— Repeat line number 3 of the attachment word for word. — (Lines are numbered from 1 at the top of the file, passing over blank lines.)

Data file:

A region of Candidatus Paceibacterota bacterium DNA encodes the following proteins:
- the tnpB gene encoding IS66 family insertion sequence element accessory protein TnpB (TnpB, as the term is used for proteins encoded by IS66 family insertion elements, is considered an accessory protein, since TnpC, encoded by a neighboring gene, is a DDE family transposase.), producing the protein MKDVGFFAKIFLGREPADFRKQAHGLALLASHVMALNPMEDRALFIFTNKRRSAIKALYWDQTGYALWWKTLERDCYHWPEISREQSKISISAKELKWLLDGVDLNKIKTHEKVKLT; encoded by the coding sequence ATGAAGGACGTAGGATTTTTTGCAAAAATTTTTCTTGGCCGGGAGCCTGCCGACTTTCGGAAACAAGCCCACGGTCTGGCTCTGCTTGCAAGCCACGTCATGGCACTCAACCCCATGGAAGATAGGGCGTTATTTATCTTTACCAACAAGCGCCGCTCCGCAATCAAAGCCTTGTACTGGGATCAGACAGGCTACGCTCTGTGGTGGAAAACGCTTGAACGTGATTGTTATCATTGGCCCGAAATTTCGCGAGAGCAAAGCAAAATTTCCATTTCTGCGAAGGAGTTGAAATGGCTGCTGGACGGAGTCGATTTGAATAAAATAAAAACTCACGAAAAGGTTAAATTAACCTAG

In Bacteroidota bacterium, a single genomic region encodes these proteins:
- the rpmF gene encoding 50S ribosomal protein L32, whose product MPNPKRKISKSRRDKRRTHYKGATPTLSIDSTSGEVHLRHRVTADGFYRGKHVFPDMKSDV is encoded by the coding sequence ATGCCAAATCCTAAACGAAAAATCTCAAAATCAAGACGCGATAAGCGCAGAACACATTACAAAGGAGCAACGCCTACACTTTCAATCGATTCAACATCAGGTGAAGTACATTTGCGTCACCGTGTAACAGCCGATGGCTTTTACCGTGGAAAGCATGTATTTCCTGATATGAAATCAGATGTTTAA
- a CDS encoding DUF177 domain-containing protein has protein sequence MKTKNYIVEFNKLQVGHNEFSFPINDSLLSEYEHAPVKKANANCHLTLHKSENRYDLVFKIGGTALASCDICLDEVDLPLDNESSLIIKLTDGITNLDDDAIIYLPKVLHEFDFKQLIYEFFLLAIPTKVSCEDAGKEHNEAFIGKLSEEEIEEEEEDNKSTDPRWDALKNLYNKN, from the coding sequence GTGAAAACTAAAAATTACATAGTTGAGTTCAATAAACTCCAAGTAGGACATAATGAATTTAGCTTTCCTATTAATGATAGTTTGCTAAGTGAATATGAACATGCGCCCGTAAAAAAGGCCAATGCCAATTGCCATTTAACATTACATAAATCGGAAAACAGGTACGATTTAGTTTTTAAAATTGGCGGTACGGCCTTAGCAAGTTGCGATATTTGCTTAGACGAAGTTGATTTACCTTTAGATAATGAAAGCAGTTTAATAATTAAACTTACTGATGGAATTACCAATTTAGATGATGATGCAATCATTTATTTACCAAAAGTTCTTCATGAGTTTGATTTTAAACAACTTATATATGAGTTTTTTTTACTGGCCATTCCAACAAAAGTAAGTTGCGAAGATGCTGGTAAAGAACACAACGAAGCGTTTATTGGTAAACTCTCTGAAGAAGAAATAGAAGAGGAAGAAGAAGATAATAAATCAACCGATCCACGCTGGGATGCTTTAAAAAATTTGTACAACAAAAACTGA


In Bacteroidota bacterium, a single genomic region encodes these proteins: